Substituting a sweetener that is mostly sucrose (table sugar, maple syrup) or fructose (agave nectar, 90% fructose) will not work. If you do not use the proper substitute, the fat will separate out of your caramel and the caramel will either end up brittle, or too greasy to stick to your apples. Sucrose is a disaccharide of fructose and glucose; in other words, sucrose is fructose linked to glucose. With caramel apples, the glucose essentially keeps everything in solution. Sucrose has a completely different structure. If there is not enough glucose, the sucrose recrystallizes and the fat gets pushed out of the caramel, and you do not have that chewy creamy goodness. So what is the magical mother nature substitute for corn syrup? HONEY! Honey has about the same glucose and fructose content as corn syrup. It took me 59 caramel apples worth of experimentation, but at the end of it all, I came up with a repeatable recipe for caramel apples that does not include any corn syrup or high-fructose corn syrup.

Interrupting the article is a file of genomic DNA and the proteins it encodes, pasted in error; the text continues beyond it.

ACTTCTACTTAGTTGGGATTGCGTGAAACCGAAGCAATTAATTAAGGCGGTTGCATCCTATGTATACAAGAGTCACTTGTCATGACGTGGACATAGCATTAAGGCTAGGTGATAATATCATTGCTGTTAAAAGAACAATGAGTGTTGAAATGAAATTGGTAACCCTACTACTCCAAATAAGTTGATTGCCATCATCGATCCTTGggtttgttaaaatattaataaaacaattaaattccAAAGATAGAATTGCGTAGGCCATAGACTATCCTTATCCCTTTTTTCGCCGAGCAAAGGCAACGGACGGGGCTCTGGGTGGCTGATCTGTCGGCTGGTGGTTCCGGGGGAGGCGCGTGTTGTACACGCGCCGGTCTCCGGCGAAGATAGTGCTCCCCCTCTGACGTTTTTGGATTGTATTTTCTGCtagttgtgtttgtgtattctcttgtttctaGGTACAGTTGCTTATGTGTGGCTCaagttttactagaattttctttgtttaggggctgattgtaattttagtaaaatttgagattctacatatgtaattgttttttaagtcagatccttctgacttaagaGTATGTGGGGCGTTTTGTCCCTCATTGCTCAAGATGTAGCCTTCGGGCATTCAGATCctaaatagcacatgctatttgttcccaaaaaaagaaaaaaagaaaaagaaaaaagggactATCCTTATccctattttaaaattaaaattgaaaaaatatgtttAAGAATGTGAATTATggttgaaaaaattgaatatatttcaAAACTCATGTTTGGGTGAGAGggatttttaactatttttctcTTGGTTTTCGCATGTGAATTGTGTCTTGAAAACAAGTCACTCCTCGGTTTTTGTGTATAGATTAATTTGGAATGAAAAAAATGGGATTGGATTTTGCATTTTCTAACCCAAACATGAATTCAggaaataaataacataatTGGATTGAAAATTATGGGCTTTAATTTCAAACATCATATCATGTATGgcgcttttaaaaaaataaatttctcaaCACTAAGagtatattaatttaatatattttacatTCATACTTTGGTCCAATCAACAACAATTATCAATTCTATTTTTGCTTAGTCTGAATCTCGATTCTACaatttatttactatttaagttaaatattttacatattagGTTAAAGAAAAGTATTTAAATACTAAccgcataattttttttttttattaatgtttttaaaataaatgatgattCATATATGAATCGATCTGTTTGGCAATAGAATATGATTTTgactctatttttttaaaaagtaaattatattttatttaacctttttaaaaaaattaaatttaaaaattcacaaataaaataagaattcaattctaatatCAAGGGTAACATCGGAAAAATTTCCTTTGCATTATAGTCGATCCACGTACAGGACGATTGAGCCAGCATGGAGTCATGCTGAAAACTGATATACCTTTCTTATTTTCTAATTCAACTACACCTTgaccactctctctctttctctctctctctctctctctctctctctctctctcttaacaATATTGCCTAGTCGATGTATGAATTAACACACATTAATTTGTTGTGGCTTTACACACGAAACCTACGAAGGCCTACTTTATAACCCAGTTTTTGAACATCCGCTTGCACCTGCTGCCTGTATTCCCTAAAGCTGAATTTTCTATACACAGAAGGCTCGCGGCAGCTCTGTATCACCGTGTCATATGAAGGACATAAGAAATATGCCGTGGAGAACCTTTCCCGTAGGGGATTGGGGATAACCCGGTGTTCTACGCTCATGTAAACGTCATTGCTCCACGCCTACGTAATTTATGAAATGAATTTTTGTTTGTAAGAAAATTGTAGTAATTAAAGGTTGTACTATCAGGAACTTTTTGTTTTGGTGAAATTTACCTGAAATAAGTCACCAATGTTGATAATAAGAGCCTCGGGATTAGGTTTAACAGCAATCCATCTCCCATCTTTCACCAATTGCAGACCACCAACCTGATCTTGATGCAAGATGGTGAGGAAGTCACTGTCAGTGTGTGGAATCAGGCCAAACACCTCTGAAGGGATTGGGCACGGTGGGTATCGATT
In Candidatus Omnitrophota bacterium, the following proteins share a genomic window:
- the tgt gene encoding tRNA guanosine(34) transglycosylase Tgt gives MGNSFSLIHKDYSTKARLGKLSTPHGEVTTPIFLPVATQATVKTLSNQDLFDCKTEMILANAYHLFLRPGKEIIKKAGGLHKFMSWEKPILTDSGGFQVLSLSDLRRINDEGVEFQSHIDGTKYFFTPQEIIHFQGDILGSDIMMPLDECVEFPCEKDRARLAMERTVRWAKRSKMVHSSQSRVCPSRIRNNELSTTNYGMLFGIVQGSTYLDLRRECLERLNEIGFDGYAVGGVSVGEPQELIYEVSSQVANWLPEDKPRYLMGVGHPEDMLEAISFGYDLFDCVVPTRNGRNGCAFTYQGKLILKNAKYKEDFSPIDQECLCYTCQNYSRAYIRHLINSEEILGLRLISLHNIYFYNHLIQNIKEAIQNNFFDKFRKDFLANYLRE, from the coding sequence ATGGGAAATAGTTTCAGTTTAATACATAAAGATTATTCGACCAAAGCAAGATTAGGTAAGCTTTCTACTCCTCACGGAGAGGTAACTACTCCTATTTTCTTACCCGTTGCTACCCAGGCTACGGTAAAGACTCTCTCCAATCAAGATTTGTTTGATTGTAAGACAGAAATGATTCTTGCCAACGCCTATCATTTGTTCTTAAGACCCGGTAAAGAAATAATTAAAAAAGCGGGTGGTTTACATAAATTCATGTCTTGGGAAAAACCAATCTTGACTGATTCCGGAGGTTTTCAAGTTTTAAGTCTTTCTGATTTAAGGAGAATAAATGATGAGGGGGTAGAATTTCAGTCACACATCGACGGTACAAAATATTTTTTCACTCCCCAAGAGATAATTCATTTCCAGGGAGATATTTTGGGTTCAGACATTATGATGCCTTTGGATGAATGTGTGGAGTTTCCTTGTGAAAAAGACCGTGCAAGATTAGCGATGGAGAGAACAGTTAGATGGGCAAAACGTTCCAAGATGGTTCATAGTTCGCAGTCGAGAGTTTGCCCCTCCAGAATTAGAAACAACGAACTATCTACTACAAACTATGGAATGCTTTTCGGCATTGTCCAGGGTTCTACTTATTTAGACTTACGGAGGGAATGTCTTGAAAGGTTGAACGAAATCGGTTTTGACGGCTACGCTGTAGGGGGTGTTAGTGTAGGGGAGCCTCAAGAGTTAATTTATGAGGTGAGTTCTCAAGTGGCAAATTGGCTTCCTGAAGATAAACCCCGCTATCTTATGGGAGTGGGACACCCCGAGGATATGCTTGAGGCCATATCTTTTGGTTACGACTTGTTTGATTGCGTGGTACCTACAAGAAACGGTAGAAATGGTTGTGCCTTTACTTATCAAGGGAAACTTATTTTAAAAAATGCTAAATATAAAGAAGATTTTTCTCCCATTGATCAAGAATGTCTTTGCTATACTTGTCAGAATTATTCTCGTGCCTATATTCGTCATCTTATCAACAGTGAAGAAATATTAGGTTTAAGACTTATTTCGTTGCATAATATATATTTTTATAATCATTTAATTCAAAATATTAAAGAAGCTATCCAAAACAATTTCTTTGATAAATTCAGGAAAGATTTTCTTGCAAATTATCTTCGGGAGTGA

This video shows a condensed version of the process. The footage is from one of my experimental batches using corn syrup in order to observe the properties of that kind of caramel. Just pretend that I'm adding half a cup of honey instead of Karo syrup:
Step 1: Ingredients and equipment
8 apples (7 if you are a pessimist)
1 cup Heavy Cream
1 cup Brown Sugar (Brown sugar is nice because it already has a caramelly flavor)
1/2 cup Honey
4 tbsp Butter (half of one stick)
That's it. I know. crazy.
1 medium sized pot (one with thick sides works better than a plain old steel one)
1 stirring implement, most likely a spoon
1 greasy little square of aluminum foil big enough to set your caramel apples on
1 cup or small bowl, full of cold water
8 sticks or forks or somethings you will use to jab your apples and hang on to when you eat them
***You will NOT be needing a thermometer of any kind***
Most of the time, the thermometers you buy on a whim at the grocery store can't be trusted. I will teach you how to determine when your caramel is done using the cold water test. Then when you're on a deserted island without your candy thermometer, you can still delight the natives with tasty treats.